1. Seventeen states and the District of Columbia impose estate and/or inheritance taxes (see “States that impose taxes,” below).
  2. Although the federal estate tax exemption was doubled under the Tax Cuts and Jobs Act of 2017, that provision is set to expire at the end of 2025, at which point the limits could come back down.


While it’s possible Congress could extend or make permanent the new exemption limits, wealthier individuals should still consult a tax professional to understand how current and future estate tax rates could affect their plans.

States that impose taxes

Twelve states and the District of Columbia impose an estate tax (which is levied on the decedent’s assets before they’re disbursed), and six states impose an inheritance tax (which is levied on inherited assets after they’re disbursed). Marylanders pay both.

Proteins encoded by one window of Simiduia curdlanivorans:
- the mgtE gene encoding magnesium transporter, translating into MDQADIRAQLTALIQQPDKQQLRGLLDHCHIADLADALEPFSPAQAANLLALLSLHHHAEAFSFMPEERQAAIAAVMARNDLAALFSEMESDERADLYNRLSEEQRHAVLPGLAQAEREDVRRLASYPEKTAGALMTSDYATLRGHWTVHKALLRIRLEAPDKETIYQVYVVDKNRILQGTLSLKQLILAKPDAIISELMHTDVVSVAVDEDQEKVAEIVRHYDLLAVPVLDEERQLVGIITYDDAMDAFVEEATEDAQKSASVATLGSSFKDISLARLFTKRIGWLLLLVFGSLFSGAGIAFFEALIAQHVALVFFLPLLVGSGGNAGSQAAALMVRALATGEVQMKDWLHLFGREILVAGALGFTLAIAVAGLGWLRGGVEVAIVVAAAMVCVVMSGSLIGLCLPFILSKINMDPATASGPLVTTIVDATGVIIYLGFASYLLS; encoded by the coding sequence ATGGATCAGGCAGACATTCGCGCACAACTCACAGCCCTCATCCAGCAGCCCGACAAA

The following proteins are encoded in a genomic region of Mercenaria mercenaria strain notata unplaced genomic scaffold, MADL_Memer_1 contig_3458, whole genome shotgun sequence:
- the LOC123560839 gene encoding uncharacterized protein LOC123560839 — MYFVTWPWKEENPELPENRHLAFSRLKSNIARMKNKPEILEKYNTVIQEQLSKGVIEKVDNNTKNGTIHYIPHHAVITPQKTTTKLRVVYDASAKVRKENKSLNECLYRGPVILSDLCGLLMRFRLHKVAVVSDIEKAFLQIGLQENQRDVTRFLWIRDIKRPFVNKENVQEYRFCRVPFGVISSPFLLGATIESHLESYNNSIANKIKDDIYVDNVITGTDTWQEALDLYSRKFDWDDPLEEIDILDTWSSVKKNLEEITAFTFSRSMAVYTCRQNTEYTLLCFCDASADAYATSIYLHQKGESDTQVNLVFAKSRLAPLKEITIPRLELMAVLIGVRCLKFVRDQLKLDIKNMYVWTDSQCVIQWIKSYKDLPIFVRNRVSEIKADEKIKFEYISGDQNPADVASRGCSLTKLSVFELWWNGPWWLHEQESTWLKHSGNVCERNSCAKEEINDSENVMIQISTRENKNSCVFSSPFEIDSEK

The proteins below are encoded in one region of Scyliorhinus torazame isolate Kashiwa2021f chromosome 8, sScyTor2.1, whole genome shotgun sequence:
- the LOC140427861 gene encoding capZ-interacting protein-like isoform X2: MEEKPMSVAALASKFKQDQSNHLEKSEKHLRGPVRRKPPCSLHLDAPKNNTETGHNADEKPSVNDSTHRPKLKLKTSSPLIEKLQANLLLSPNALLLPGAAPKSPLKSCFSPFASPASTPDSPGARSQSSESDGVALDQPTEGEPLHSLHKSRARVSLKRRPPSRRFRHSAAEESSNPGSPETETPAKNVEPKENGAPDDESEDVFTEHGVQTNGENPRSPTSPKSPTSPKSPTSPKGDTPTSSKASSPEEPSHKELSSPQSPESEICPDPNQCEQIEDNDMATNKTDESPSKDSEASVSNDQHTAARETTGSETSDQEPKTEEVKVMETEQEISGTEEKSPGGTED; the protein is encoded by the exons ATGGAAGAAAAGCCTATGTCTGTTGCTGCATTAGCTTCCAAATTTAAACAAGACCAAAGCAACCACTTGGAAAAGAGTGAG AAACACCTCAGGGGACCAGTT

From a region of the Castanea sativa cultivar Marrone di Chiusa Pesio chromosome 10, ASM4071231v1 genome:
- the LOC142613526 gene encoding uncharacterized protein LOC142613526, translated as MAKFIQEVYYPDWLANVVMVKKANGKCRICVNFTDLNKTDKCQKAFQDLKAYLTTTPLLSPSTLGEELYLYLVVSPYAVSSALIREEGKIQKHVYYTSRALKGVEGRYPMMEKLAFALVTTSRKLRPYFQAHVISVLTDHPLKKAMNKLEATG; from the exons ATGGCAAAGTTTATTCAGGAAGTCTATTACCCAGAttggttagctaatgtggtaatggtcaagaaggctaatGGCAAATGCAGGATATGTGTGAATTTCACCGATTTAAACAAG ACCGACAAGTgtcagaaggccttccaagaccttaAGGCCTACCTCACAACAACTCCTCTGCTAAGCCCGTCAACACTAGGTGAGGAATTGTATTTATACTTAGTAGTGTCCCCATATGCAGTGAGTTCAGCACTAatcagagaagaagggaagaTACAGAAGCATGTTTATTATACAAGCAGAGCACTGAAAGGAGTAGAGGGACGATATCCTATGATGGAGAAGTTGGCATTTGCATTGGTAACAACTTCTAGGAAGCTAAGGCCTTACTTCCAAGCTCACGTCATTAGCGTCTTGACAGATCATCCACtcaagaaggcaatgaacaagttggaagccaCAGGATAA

State

Estate tax rate

 Estate tax exemption

Inheritance tax rate

Connecticut

7.2–12%

$2.6 million

n/a

District of Columbia

6.4–16%

$11.2 million

n/a

Hawaii

10–15.7%

$11.2 million

n/a

Illinois

0.8–16%

$4 million

n/a

Iowa

n/a

0–15%

Kentucky

n/a

0–16%

Maine

8–12%

$5.6 million

n/a

Maryland

16%

$4 million

0–10%

Massachusetts

0.8–16%

$1 million

n/a

Minnesota

13–16%

$2.4 million

n/a

Nebraska

n/a

1–18%

New Jersey

n/a

0–16%

New York

3.06–16%

$5.25 million

n/a

Oregon

10–16%

$1 million

n/a

Pennsylvania

n/a

0–15%

Rhode Island

0.8–16%

$1.54 million

n/a

Vermont

16%

$2.75 million

n/a

Washington

10–20%

$2.19 million

n/a